Using the MCAT, LSAT, GMAT, and GRE to Get Into Graduate School
Admission officers know that it is not possible to compare the applicants’ weighted GPA meaningfully. Trust me, they have done this for a long time and have tried every trick in the book.
The value of the final grades may differ from one university to the other. For example, an A from one university might be equal to a B+ from another university. Besides this, the grading may be different among professors within a single university. All of these things make it more difficult to judge admissions applications
So the admission committees look at the scores of the standardized exams, such as MCAT, LSAT, GMAT, and GRE, to compare the applicants from various universities. If your GPA is low, you should try to do well in these exams.
How to Ace the MCAT, LSAT, GMAT, or GRE
You may be asking yourself, how can I do well on these exams so the admissions committee can overlook my GPA? Well, the first thing you need to do is learn as much as you can about the exam and what it is designed to measure. Make sure that this information comes from reputable sources, such as the website of the actual exam.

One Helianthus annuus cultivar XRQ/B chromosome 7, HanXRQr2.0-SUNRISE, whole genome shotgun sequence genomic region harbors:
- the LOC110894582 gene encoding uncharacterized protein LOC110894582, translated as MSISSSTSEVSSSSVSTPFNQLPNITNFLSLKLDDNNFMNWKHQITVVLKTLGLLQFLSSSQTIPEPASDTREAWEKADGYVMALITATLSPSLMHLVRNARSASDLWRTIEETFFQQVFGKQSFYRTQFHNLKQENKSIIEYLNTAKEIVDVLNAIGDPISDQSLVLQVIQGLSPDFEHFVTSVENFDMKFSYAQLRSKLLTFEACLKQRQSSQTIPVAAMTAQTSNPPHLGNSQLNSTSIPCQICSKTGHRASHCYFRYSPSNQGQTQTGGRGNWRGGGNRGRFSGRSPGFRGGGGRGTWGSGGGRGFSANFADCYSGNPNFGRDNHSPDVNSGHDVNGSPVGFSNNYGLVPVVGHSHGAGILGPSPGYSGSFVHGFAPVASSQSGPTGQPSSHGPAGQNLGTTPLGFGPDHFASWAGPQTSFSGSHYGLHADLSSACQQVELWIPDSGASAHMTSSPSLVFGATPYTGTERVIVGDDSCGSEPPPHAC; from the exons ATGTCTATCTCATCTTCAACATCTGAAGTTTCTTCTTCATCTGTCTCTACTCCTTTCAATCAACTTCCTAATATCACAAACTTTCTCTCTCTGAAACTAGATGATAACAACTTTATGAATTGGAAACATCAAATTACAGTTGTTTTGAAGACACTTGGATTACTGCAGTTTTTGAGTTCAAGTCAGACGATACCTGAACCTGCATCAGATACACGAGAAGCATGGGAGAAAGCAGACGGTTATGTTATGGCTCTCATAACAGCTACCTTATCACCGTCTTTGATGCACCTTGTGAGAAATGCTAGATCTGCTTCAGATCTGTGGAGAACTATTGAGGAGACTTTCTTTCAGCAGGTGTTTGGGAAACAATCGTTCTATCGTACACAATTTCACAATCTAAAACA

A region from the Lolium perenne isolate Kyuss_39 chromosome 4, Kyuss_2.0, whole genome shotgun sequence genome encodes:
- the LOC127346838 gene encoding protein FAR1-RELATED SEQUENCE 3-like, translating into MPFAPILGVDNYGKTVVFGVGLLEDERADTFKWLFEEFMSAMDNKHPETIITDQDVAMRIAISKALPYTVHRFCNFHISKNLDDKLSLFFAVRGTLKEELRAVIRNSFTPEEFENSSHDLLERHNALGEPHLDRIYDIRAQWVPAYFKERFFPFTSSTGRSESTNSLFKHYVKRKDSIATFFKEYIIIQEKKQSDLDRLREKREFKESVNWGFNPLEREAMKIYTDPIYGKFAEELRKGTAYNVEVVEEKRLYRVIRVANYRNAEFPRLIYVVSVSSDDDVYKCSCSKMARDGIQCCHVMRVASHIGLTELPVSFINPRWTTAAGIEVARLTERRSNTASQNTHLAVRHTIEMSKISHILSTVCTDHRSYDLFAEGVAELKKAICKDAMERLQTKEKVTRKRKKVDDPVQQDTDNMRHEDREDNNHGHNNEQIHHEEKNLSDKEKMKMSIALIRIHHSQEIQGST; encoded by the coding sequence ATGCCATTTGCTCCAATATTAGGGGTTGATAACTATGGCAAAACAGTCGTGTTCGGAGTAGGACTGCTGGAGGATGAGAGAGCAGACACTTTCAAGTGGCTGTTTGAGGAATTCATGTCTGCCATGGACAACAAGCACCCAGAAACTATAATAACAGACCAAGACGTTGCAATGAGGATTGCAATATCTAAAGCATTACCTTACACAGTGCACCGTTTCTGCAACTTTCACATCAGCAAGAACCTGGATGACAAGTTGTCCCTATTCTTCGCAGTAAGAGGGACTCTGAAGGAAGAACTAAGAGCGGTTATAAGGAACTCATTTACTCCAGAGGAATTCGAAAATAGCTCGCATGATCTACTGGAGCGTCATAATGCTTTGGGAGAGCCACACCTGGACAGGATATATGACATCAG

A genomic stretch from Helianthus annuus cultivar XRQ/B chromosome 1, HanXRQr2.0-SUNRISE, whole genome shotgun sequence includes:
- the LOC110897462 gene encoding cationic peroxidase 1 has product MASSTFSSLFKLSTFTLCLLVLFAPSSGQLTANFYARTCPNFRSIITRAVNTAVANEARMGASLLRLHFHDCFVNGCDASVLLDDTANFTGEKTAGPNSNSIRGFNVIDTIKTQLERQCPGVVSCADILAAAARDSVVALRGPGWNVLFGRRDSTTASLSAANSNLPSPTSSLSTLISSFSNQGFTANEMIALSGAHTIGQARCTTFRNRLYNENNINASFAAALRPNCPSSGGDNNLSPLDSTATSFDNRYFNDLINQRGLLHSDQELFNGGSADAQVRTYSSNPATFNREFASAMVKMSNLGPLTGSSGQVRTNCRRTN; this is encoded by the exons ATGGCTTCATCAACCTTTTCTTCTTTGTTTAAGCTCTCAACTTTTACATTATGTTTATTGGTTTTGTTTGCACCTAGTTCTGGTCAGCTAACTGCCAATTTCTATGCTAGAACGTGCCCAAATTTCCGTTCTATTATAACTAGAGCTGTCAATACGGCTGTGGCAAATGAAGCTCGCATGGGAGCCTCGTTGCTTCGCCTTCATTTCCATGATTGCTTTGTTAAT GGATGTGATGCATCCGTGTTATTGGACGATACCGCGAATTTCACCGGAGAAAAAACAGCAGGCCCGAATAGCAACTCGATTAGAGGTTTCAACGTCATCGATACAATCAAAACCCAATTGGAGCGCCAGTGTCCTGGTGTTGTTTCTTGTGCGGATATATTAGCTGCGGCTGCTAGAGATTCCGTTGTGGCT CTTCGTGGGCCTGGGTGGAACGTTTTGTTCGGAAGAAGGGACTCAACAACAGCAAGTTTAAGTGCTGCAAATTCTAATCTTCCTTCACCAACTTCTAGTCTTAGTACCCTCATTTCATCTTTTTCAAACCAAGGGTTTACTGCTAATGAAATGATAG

Next, set up a study regimen based on the skills and knowledge bases assessed on the exam. Again, you can find this info on the exam creator’s website. The test creator will also have study guides available to help you student for the exams. Also, check if your university has a course or program that prepares students for the exam. If not, ask around to see if there are any student-led programs or groups you can join.
Once you have thoroughly studied the material on the exam, you need to take several practice tests to gauge your level of readiness. This may be something that is provided by your university, so ask your academic advisor. Also, most test creators offer free and paid practice tests for students. The best of these simulate the actual exam and will help you definitively gauge whether or not you are ready for the exam.
Now you are ready to take the actual exam. Good luck. If you have any questions, leave them in the comments section below.